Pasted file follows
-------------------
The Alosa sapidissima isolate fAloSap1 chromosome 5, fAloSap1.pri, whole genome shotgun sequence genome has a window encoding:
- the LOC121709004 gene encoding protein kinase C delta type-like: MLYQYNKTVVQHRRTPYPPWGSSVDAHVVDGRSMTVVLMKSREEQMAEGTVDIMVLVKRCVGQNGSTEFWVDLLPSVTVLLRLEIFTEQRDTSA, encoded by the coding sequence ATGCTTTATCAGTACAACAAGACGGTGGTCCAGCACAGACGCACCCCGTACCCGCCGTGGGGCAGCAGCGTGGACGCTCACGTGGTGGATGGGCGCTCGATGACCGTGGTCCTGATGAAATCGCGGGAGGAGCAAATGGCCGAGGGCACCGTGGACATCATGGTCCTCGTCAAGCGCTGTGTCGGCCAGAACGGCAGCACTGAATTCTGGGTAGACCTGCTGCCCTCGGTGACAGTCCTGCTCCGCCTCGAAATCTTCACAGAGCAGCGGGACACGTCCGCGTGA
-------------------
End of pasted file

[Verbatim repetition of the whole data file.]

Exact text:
The Alosa sapidissima isolate fAloSap1 chromosome 5, fAloSap1.pri, whole genome shotgun sequence genome has a window encoding:
- the LOC121709004 gene encoding protein kinase C delta type-like: MLYQYNKTVVQHRRTPYPPWGSSVDAHVVDGRSMTVVLMKSREEQMAEGTVDIMVLVKRCVGQNGSTEFWVDLLPSVTVLLRLEIFTEQRDTSA, encoded by the coding sequence ATGCTTTATCAGTACAACAAGACGGTGGTCCAGCACAGACGCACCCCGTACCCGCCGTGGGGCAGCAGCGTGGACGCTCACGTGGTGGATGGGCGCTCGATGACCGTGGTCCTGATGAAATCGCGGGAGGAGCAAATGGCCGAGGGCACCGTGGACATCATGGTCCTCGTCAAGCGCTGTGTCGGCCAGAACGGCAGCACTGAATTCTGGGTAGACCTGCTGCCCTCGGTGACAGTCCTGCTCCGCCTCGAAATCTTCACAGAGCAGCGGGACACGTCCGCGTGA